These Are Not End Times for the Phillies

An anemic offense isn't the sign of an impending baseball apocalypse.

On Wednesday night, you probably drank yourself to sleep while watching the Flyers give up 10 goals and miss out on an opportunity to sweep the Pens in the first round of the NHL playoffs. If that was case, be glad it worked out that way, because it means you saved yourself from having to watch Cliff Lee throw 10 incredible shutout innings as the Phillies fell to the Giants (the Giants!) 1-0 in 11 innings.

Wednesday’s game was a microcosm of the first few weeks of the season. Quality pitching with no run support is the same as abysmal pitching with no run support because you have to get people to cross the plate to win a game. To say that the Phils offense has been anemic thus far would be gross understatement. At this point, Ruben Amaro should get on the phone with Dr. Dre’s people to see if we can get a hologram of Chase Utley to bat in the three-hole.

The Phils have only scored 37 runs so far in 2012. Last year, they had accumulated 70 runs by this point. Jimmy Rollins has only walked twice, Placido Polanco is batting .179, and entering last night’s game against the Padres, the team ranked in the bottom three in the NL in six offensive categories.

The team has combined to hit a measly six home runs. In 2008, Burrell alone had four dingers himself after 11 games. Hunter Pence leads the team with seven RBIs. There are two Dodgers—Matt Kemp and Andre Ethier—who EACH have more RBIs than every Phillies outfielder combined. That’s a problem.

Philly has always struggled to hit for Cole Hamels, but the bats seem to be employing a mentality of equal-opportunity disappointment this year. They’ve posted two or fewer runs in eight games already this season. In 2011, they didn’t hit that mark until a week into May, and they had won two of those contests.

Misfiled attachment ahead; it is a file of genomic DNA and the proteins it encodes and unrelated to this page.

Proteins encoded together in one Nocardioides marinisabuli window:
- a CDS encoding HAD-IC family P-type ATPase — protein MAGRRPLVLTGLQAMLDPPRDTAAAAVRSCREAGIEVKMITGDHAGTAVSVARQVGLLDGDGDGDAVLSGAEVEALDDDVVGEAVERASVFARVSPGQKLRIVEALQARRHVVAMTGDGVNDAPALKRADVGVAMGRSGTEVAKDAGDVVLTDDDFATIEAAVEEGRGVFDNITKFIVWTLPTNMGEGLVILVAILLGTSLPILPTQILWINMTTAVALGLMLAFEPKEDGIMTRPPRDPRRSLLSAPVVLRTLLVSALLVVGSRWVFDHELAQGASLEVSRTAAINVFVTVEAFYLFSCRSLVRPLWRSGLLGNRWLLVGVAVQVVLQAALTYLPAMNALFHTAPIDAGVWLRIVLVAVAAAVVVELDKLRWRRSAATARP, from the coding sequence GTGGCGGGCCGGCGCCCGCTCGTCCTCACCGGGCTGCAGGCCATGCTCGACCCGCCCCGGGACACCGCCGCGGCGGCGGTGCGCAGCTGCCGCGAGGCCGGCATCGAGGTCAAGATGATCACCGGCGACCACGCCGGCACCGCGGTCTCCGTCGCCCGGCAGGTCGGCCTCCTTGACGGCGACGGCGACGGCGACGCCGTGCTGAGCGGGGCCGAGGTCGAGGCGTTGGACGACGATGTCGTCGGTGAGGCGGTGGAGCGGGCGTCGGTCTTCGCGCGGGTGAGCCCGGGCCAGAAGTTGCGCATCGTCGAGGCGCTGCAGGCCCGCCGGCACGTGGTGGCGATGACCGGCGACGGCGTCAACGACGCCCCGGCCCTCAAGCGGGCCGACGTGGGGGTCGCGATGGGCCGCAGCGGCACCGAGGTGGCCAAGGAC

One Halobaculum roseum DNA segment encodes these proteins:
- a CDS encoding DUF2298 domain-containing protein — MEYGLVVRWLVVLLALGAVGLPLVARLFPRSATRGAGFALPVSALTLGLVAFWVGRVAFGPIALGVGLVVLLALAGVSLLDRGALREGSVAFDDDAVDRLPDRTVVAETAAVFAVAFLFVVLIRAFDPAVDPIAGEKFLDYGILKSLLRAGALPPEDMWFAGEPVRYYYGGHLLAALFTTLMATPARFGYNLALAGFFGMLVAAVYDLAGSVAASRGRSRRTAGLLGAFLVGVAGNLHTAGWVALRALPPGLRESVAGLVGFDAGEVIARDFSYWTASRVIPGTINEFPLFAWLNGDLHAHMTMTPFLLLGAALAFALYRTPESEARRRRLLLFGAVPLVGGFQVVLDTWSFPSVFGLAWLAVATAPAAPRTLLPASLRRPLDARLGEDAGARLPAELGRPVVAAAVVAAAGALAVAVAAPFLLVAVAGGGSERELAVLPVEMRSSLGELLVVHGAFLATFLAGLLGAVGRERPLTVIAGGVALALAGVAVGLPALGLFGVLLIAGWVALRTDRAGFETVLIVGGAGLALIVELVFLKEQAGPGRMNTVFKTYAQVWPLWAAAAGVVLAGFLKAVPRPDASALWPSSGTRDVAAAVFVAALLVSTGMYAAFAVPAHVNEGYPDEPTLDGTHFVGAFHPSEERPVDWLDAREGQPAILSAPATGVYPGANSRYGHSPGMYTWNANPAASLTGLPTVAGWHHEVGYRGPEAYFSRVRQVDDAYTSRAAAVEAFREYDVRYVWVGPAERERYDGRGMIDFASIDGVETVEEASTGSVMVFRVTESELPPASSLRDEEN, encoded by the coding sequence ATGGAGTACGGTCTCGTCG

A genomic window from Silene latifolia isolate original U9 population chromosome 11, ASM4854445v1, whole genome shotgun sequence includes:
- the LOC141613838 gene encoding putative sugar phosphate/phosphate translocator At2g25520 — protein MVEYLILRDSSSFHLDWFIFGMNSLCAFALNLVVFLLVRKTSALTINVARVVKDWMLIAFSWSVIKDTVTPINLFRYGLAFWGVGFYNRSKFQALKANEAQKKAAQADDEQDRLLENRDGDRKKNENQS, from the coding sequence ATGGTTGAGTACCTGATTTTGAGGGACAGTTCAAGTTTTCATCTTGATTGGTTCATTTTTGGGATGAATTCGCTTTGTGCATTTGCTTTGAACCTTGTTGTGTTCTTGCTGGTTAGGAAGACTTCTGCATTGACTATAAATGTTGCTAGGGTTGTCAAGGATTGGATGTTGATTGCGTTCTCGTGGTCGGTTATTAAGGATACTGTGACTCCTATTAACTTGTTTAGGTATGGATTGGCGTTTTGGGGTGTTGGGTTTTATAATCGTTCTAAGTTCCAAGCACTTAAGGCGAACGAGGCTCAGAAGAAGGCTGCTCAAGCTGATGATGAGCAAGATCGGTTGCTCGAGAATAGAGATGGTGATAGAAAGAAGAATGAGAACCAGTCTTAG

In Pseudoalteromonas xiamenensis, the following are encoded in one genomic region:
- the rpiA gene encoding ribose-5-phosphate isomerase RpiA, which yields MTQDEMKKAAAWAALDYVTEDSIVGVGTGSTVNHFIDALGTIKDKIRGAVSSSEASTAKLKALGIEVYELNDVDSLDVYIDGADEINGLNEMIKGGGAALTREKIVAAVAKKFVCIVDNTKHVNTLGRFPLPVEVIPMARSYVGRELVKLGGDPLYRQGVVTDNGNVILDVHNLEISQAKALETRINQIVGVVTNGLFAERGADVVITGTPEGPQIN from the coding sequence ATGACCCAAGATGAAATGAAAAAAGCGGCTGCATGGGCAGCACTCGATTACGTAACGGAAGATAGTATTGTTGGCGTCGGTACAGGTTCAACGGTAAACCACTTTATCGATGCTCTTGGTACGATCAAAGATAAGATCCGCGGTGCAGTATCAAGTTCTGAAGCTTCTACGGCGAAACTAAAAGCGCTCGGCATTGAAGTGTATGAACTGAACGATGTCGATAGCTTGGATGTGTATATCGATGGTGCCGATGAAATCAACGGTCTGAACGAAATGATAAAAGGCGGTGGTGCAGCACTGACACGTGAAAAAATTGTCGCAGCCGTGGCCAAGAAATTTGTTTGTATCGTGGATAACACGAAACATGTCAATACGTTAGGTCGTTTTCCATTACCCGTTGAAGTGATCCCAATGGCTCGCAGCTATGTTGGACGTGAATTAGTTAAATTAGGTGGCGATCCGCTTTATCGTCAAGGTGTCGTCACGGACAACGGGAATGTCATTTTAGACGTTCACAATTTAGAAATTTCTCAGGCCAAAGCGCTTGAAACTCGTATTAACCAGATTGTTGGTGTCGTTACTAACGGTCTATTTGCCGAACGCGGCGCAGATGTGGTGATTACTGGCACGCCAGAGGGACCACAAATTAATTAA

The good news, though, is that they started 2012 with a 5-6 record. That’s the same record they had after 11 games in 2008 and 2009. It’s not terribly impressive, but they’re playing .500 baseball without Ryan Howard. They’re doing it without Chase Utley. They’re doing it without a legitimate left fielder and with a jumbled lineup full of journeymen and utility players. Offensively, the Phils should be concerned. But, realistically, 5-6 isn’t that bad, especially for a team that’s notoriously slow out of the gate. And, luckily, the Phils are continuing a West Coast road trip with a series in San Diego’s Petco Park—a place they haven’t lost at in an eternity.

National League East baseball is going to be tough in 2012. The Marlins and Nats significantly improved their teams, and the Mets (the Mets!) are messing everything up by winning some baseball games. If the Phils keep at it, and rely heavily on sturdy starting pitching with a few clutch hits and fluke bursts of offense prowess—like the seven-spot they posted against Miami last Wednesday or the eight they hung on the Mets last weekend—they can remain incredibly competitive until their lineup is restored to normal.

Plus, when you’ve got Halladay, Lee and Hamels each taking the bump every fifth game, some are bound to go your way.